This review contains spoilers up to chapter 435 of the Naruto manga. Read at your own risk.
Naruto is currently one of the leading titans of the anime industry, and probably the biggest thing to hit it off stateside since Dragonball Z. At first glance, you would think it is completely deserved, and rightly so. After all, this series has all the components of a major success. Nice art? Check. Interesting-looking characters? Check. Unique and clever fighting styles? Why yes. And don't forget the ninjas. After all, what's cooler than ninjas?
Unfortunately, none of that means jack squat if it isn't executed correctly. This is where Naruto
falls flat on its face.
The story is typical shonen fare, a young boy hated by his peers sets off to prove himself useful. I won't go into detail as to why, since MAL's Naruto page covers that quite nicely. The problem here is that said boy is set up as almost instantly unlikeable. He's a juvenile delinquent with low motivations, low intelligence, low skill and pie-in-the-sky dreams. Soon after the start of the series, he gets teamed up with Sasuke Uchiha, a mildly interesting lad with murderous feelings toward his own brother, Sakura Haruno, whose personality can best be described as "only there to be a gushing Sasuke fangirl," and Kakashi Hatake, their adult leader who is cool, lazy and just about the only interesting thing about this group.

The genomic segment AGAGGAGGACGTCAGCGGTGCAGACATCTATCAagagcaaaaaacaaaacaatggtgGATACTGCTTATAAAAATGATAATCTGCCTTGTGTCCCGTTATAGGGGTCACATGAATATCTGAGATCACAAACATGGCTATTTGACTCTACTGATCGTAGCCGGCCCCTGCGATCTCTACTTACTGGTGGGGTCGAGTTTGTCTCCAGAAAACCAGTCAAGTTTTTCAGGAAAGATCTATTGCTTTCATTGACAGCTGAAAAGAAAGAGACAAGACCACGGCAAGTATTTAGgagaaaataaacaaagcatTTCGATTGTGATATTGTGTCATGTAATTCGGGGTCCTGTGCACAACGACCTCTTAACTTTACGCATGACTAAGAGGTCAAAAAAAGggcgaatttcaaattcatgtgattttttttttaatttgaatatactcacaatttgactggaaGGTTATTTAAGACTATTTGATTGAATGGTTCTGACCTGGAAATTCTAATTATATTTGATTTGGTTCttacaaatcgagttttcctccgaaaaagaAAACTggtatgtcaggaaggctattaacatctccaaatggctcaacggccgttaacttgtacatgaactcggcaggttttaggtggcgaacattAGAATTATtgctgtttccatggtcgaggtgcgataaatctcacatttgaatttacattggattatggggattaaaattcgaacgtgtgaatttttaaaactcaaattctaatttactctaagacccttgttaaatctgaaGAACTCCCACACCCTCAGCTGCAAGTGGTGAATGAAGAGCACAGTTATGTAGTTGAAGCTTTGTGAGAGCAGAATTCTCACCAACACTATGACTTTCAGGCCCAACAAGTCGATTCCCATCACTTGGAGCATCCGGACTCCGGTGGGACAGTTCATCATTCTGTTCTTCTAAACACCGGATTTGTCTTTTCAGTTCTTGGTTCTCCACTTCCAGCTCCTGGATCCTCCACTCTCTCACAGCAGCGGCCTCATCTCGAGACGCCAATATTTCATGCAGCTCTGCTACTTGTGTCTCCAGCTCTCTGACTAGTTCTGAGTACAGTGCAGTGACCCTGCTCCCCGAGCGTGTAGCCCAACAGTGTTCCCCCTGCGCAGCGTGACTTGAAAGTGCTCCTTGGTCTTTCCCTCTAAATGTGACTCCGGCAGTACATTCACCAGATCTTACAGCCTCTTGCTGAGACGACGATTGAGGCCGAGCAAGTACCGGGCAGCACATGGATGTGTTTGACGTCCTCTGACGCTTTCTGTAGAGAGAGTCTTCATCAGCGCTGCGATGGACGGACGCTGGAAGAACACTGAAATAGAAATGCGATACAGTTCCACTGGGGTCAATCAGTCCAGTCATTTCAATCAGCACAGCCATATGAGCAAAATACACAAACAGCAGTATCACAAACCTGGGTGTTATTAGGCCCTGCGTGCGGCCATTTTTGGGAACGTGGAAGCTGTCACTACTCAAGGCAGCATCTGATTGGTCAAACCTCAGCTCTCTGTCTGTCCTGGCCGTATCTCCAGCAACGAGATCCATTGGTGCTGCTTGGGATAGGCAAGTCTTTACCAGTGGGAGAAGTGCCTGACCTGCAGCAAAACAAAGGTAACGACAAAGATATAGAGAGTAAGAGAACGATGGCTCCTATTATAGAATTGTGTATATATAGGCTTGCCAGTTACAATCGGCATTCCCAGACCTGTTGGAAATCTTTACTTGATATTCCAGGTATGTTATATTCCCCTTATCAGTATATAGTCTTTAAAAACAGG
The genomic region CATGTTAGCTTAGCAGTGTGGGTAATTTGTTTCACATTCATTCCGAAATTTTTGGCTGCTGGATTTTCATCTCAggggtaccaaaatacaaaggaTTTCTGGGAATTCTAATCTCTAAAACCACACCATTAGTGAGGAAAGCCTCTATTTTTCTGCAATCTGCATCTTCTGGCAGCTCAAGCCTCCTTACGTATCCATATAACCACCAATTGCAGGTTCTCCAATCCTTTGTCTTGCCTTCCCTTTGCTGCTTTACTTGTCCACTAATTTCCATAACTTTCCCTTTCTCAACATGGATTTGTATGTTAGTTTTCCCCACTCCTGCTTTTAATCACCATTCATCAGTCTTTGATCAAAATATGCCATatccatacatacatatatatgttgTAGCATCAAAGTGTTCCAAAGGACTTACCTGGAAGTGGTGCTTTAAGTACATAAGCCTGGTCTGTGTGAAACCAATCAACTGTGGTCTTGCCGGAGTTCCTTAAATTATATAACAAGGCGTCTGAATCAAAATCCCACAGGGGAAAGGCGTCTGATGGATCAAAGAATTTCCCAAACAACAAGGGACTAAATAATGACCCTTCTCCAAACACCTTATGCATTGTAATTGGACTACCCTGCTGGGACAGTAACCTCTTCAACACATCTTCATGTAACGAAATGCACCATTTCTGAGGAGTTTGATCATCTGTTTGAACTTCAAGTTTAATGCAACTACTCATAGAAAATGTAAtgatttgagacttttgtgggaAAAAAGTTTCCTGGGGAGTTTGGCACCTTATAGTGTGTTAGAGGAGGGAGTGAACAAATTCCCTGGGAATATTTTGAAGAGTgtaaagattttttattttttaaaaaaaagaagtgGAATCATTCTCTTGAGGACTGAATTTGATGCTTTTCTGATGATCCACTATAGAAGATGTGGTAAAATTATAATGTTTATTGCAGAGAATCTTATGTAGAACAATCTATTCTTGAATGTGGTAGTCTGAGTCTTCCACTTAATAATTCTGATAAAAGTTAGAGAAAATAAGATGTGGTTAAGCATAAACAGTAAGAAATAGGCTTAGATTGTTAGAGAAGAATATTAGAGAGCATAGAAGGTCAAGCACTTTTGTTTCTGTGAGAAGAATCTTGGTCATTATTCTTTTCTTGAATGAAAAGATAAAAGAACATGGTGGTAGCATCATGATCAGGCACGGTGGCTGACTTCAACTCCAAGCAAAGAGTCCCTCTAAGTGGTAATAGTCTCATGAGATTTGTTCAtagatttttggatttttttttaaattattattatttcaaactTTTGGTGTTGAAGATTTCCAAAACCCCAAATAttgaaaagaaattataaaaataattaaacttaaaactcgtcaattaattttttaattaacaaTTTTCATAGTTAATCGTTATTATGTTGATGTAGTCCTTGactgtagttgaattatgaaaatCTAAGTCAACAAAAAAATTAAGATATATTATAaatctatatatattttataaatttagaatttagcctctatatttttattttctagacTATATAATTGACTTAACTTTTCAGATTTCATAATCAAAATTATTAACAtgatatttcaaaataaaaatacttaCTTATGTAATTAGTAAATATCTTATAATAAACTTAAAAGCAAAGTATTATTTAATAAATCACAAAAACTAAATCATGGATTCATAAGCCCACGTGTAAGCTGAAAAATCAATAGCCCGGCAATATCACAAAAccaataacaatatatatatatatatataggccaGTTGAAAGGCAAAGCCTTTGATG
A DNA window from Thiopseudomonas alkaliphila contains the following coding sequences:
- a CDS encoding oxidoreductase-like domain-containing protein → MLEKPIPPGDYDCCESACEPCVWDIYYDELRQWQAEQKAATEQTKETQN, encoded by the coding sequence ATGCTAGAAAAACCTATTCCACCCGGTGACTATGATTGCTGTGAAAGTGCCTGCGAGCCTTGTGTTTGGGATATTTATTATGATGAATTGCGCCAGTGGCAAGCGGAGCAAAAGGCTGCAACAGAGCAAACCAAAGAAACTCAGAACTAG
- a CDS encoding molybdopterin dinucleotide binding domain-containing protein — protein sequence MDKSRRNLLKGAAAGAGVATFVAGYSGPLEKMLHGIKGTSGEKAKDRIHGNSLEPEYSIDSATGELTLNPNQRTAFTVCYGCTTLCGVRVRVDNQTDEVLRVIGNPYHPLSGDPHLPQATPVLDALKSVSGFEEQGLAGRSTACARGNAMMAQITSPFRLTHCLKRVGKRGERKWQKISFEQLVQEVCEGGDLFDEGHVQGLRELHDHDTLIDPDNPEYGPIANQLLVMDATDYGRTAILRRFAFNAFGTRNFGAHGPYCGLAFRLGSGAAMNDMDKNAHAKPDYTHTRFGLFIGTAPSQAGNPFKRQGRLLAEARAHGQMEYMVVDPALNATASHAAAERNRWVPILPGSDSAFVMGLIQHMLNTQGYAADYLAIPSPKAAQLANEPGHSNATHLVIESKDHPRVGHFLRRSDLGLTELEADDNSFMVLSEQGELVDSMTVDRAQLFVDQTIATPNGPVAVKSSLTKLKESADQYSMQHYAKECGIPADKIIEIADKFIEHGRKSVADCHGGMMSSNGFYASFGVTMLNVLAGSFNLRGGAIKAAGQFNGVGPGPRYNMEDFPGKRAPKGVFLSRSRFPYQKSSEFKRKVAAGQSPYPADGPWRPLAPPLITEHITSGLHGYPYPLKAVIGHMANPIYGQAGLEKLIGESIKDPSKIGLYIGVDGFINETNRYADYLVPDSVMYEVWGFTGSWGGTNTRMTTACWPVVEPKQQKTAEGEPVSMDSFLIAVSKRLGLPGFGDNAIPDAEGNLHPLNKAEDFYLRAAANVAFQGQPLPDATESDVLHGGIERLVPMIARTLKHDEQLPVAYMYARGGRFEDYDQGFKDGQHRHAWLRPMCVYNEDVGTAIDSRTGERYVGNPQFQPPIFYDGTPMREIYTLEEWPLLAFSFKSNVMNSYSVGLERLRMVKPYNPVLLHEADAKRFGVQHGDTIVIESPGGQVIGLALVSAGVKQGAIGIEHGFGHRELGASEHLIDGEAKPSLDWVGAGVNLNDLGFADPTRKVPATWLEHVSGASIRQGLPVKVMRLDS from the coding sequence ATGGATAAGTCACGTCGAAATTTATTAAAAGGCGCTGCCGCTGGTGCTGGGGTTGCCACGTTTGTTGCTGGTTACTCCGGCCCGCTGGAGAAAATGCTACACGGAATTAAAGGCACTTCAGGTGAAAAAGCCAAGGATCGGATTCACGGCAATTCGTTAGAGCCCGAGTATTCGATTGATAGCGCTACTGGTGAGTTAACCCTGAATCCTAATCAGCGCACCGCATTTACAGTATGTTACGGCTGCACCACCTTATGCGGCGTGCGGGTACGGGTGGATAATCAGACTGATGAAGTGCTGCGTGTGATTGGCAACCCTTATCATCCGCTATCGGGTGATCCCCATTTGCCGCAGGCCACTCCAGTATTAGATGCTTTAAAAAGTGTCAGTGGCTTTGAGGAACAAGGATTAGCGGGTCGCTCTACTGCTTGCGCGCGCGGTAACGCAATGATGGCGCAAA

I will admit that the first few arcs are actually kind of neat. Pretty darn enjoyable, actually. Masashi Kishimoto had talent back in those days, and it shows. the Zabuza arc, for example, is going to grab you and take you along for the ride all the way through. Most of the others after that are also kind of fun, up until after the Chuunin exams.
One of the best parts about this series early on is its wide, diverse and interesting cast of minor supporting characters. They all have their own hopes and dreams, and every single one of them has an interesting fighting style. For example, there's Rock Lee, a martial artist and the only ninja in the village who has no need for fireballs and shuriken, Neji Hyuuga, a child prodigy who aims for the weak spots, Kiba Inuzuka, who teams up with his pet dog in battle, Gaara, who controls and manipulates sand in battle, and Tenten, who....